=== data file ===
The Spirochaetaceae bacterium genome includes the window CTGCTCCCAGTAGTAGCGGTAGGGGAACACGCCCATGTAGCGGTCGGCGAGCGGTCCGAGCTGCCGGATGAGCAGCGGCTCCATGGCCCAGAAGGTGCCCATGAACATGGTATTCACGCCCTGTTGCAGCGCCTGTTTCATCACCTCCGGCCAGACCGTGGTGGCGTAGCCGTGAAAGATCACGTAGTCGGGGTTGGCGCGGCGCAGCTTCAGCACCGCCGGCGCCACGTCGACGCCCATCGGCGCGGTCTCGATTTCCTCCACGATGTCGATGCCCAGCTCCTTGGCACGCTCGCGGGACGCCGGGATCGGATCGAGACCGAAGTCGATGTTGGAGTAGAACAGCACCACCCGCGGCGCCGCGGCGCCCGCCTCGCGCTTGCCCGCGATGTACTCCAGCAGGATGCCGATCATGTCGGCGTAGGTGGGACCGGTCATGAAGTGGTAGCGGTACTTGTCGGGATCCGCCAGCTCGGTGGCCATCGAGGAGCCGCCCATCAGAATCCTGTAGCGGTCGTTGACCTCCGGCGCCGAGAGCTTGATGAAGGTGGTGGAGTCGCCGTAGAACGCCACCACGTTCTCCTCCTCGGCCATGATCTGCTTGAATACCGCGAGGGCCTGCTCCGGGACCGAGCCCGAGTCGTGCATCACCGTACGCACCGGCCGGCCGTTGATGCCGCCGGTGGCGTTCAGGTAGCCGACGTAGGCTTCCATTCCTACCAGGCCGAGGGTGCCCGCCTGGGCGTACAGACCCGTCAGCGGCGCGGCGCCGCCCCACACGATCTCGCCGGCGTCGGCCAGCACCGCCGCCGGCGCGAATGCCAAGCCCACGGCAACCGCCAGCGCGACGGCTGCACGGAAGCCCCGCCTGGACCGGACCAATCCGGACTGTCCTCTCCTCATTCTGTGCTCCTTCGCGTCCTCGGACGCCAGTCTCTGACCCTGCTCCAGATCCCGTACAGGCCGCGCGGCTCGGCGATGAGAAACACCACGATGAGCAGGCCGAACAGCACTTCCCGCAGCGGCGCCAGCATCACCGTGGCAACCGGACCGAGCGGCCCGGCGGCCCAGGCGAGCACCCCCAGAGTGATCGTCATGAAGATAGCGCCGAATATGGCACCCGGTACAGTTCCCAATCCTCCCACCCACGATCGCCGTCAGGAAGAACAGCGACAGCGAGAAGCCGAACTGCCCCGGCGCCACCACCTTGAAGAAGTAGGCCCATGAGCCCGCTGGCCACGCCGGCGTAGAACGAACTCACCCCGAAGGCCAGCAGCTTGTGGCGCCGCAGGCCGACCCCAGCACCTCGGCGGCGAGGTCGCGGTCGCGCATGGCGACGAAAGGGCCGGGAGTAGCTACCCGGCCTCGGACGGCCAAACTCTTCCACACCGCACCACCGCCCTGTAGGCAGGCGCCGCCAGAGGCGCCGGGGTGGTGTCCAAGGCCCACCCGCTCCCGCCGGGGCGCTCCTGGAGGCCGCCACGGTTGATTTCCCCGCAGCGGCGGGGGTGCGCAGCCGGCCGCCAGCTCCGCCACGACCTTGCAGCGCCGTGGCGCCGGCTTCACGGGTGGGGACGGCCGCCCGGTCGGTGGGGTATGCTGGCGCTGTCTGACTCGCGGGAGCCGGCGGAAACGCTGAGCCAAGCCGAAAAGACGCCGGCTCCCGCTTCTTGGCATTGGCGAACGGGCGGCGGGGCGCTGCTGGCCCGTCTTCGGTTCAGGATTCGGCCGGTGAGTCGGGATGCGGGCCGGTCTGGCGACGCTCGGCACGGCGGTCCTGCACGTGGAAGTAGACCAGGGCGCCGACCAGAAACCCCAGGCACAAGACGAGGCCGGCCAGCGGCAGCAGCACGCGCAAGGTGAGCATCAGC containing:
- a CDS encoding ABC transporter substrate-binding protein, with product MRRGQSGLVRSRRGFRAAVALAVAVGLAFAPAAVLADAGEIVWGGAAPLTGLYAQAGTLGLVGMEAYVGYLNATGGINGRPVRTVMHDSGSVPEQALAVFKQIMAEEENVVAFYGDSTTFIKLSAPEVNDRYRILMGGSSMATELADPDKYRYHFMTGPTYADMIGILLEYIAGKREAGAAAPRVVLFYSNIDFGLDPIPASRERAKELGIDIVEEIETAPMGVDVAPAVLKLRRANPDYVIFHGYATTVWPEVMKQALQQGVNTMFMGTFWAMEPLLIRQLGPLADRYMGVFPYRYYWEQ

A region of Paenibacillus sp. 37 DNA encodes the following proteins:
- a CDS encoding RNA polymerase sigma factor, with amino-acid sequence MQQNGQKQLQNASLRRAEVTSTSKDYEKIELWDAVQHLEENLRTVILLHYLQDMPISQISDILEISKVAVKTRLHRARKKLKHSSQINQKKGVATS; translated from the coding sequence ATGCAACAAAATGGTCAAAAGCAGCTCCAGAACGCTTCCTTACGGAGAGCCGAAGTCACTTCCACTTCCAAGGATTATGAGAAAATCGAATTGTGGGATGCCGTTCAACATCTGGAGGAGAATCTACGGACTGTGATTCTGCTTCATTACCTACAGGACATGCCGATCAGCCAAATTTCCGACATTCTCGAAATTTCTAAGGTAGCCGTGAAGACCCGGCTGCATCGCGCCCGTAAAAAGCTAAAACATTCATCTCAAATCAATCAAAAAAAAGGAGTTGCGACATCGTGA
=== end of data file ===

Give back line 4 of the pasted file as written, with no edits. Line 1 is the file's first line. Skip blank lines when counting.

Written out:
- a CDS encoding RNA polymerase sigma factor, with amino-acid sequence MQQNGQKQLQNASLRRAEVTSTSKDYEKIELWDAVQHLEENLRTVILLHYLQDMPISQISDILEISKVAVKTRLHRARKKLKHSSQINQKKGVATS; translated from the coding sequence ATGCAACAAAATGGTCAAAAGCAGCTCCAGAACGCTTCCTTACGGAGAGCCGAAGTCACTTCCACTTCCAAGGATTATGAGAAAATCGAATTGTGGGATGCCGTTCAACATCTGGAGGAGAATCTACGGACTGTGATTCTGCTTCATTACCTACAGGACATGCCGATCAGCCAAATTTCCGACATTCTCGAAATTTCTAAGGTAGCCGTGAAGACCCGGCTGCATCGCGCCCGTAAAAAGCTAAAACATTCATCTCAAATCAATCAAAAAAAAGGAGTTGCGACATCGTGA